The former Israeli Prime Minister was known as ‘The Bulldozer’: a giant of Israel’s political scene he courted controversy throughout his long careerby Toby Greene / January 11, 2014 / Leave a comment
Former Israeli Prime Minister Ariel Sharon has died aged 85
In a remarkably prescient passage of Amos Oz’s 1991 novel Fima, one of his characters—a taxi driver—voices his views on the peace process. The cabby talks about the need to divide the land with the Palestinians, likening it to a Tallit (a Jewish prayer shawl) that two people are fighting over which should be cut in half. Prior to the 1993 Oslo Accords this was itself an unusual viewpoint in Israel. But then the character continues, “What I will say to you, and listen hard, is there’s only one man in this country strong enough to cut the tallit in half without getting cut in half himself, and that’s Arik Sharon. Nobody else can do it. They’ll take it from him.”
Whatever one thought of Ariel Sharon’s politics, Arik was a man of strength and action. Sometimes for better, sometimes for worse, but he never shied away from the responsibility to assess the situation, to determine the best response, and to act. Sharon’s self-possession and determination were the source of his most spectacular triumphs, as well as his gravest errors.
His nickname “the bulldozer” was apt to the end of his political career, when in 2005 he smashed through the walls of opposition to forcibly withdraw Israeli settlements in the Gaza Strip and a small part of the West Bank—partially fulfilling the unlikely prediction of Oz’s taxi driver. It was not the first time Sharon had forced Israeli settlers to abandon their homes. He oversaw the evacuation of Israel’s settlements in the Sinai as Defence Minister in 1982—part of the implementation of the peace agreement with Egypt.
When, after 1967, Sharon believed Israel’s national interests required retention of the territories Israel had captured, he led the way in promoting settlement construction. When he determined that Israel’s continued presence had become the greater threat to its future, he was willing to go back to the drawing board and tear down what he had helped create.
The same was true of his approach to party politics. Sharon was instrumental in the merger of several parties to form the right-wing Likud party in 1973, helping lay the groundwork for the political “revolution” which toppled Labour in the 1977 election. But when the party became a stone around his neck as Prime Minister in 2005 he discarded it, establishing the more centrist Kadima party with politicians willing to continue the path of disengagement from the Palestinians in the West Bank.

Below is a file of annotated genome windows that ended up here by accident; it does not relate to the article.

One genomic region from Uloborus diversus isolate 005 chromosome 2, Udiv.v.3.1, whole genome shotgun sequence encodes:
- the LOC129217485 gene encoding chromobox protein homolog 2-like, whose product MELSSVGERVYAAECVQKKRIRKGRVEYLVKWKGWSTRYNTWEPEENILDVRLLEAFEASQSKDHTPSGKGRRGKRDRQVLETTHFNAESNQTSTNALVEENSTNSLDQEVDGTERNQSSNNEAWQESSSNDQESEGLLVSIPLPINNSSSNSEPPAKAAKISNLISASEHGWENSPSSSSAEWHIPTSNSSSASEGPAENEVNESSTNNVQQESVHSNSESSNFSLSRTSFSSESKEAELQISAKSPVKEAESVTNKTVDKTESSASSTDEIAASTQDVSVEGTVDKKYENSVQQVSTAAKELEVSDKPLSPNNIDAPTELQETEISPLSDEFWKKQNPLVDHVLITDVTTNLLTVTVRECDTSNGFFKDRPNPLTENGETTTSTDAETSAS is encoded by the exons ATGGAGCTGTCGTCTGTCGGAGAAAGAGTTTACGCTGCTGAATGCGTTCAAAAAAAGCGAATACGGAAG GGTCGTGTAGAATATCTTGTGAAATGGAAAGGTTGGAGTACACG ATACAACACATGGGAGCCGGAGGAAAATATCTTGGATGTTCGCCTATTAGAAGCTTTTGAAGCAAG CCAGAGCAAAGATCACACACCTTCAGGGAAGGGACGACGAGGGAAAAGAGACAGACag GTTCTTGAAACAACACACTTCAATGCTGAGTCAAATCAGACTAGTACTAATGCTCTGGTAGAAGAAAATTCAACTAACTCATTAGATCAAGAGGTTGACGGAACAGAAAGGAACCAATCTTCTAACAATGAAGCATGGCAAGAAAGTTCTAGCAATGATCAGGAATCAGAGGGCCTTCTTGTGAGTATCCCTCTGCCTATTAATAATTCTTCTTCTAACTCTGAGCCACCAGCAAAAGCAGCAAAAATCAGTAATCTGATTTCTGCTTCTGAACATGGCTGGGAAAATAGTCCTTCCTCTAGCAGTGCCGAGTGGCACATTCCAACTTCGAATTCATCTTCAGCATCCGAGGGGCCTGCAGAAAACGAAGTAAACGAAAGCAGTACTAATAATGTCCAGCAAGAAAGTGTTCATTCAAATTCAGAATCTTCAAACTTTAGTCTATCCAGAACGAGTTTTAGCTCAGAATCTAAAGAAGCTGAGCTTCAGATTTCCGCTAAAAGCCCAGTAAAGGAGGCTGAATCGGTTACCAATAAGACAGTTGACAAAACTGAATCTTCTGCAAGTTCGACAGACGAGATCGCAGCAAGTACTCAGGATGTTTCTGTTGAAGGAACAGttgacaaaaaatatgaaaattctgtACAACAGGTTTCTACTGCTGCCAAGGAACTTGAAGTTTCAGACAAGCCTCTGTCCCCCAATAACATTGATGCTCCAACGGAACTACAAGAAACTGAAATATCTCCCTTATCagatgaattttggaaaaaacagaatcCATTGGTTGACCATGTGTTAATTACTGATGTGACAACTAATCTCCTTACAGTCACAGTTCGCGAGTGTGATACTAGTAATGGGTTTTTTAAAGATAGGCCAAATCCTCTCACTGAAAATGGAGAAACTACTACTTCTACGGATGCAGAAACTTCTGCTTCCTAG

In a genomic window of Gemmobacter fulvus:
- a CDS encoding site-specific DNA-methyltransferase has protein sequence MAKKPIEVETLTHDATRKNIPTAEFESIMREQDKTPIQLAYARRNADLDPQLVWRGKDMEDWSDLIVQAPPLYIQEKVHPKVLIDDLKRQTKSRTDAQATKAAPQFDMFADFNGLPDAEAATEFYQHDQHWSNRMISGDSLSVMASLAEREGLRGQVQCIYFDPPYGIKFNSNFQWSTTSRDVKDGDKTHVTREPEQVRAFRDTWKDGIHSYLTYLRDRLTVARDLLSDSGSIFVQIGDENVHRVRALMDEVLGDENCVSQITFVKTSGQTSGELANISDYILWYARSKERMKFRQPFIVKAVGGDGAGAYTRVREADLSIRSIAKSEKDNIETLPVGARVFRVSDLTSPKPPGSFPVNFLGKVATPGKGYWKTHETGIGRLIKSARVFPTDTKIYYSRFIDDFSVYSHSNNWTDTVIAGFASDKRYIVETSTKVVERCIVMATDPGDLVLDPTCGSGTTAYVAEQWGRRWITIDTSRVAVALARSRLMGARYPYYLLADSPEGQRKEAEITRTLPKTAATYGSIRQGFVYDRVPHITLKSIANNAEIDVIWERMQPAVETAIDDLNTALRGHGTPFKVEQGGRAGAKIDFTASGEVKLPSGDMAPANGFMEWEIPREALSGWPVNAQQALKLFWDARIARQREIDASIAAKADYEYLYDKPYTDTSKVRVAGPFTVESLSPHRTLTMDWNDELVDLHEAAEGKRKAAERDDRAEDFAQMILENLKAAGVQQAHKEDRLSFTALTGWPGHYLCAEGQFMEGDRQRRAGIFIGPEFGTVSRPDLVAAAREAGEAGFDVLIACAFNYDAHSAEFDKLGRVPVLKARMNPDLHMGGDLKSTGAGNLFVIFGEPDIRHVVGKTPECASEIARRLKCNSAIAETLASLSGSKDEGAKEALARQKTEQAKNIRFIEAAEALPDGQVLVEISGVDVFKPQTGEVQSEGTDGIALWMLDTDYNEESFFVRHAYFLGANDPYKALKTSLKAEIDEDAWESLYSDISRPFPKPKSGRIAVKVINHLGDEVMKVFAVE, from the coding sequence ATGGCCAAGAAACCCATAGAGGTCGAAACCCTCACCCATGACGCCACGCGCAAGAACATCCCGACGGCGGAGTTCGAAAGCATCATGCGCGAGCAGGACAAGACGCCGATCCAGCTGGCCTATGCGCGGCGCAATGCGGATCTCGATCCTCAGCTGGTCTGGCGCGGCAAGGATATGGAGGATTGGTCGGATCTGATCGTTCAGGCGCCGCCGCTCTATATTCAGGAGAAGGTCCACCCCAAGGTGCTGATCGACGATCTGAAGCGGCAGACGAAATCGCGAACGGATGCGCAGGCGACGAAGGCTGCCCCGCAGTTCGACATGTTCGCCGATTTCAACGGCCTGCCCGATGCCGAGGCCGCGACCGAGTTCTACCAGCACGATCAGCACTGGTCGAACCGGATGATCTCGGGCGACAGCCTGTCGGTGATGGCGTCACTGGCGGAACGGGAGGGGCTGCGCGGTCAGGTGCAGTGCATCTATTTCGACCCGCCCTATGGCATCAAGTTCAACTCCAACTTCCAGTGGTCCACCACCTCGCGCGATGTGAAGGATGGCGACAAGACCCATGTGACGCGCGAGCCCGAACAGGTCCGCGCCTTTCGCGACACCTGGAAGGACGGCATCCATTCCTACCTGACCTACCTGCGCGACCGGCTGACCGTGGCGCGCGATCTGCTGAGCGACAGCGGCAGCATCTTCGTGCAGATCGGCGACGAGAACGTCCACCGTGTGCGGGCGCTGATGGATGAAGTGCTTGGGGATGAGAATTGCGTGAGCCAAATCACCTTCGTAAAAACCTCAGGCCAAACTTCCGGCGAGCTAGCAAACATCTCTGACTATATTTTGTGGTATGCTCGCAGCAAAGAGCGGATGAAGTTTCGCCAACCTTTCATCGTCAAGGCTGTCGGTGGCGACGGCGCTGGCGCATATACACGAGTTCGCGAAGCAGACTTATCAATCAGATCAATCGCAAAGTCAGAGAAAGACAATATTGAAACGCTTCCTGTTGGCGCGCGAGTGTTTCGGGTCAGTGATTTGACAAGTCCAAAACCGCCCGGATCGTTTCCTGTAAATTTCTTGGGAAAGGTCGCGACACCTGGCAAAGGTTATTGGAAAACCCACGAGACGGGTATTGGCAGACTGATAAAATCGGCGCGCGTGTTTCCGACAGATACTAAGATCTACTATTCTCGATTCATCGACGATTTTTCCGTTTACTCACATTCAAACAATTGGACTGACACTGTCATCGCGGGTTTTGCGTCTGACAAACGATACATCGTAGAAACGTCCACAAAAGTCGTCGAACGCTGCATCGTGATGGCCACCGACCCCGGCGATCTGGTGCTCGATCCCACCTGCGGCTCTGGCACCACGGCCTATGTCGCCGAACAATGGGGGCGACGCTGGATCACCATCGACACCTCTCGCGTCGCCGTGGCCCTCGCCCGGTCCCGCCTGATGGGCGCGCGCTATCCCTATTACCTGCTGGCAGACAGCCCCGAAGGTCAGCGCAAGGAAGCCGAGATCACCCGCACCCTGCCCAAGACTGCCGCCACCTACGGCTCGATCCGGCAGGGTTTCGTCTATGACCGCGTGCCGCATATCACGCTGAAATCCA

The same certainty of purpose characterised Sharon’s military leadership. In From Beirut to Jerusalem Thomas Friedman contrasted Sharon’s hard-edged focus and determination with the more ambiguous, political culture of the Lebanon he invaded in 1982, where the worst of enemies might drink coffee together or send one another flowers. Friedman wrote: “Sharon did not play games with his enemies. He killed them.”
He was a man prepared to do what he believed was required, often on his own authority. His habit for exceeding or circumventing orders infuriated his peers and superiors. But though he may have been a highly troublesome subordinate, Sharon inspired devotion among those he led. His extraordinary capabilities as a battlefield commander made him a key figure in some of the most remarkable military acts in the Israel Defense Force’s history, not least the counter attack across the Suez Canal in the 1973 Yom Kippur War. According to David Landau, whose major new biography of Sharon is published this month, “his role in the matter of crossing the Suez Canal was probably crucial and… without him they may not have succeeded.”
Aside from Sharon’s military record, and his critical role in establishing and then reversing the settlement project, he will be remembered for the ill-fated invasion of Lebanon in 1982. As defence minister in the government of Likud founder Menachem Begin, he led the cabinet into approving his invasion plan, and was later accused of failing to make clear its full scale or implications, including the expulsion of the Palestine Liberation Organization from Beirut, and backing Phalange’s Bashir Gemayel for the Lebanese presidency. While Israel succeeded in expelling the PLO and Arafat from Lebanon, the wider political goals evaporated with Gemayel’s assassination. The overall human cost was considerable, and it turned into a diplomatic disaster for Israel.
The determination by an Israeli commission of inquiry that Sharon was personally responsible for failing to prevent Christian Phalange militias—Israel’s allies—from massacring Palestinians in the Sabra and Shatilla refugee camps, was the low point of his career, and a shameful episode for Israel. Mass protests against Sharon in Israel played a role in forcing his resignation as minister of defence.
But men like Sharon are few and far between—possessed of such self-belief that they can withstand the crushing opprobrium that would destroy most other people. Sharon wrote in his 1989 autobiography of the period following his resignation: “At times you are up, at times you are down. But the wheel keeps moving. And thinking about these things again and again, it seemed to me that even now perhaps the political wheel had not come to a complete halt for me, that though I was somewhere near the bottom, it was still turning. That wheel was moved, I knew, not by opinion… but by the circumstances and problems that surround us, by the changing conditions of our national life.”
At last, the highly remarkable, deeply controversial, and seemingly unstoppable wheel of Sharon’s life, has come to its final rest. The impact on the country he served and led, both as a military and political leader, will be felt for generations.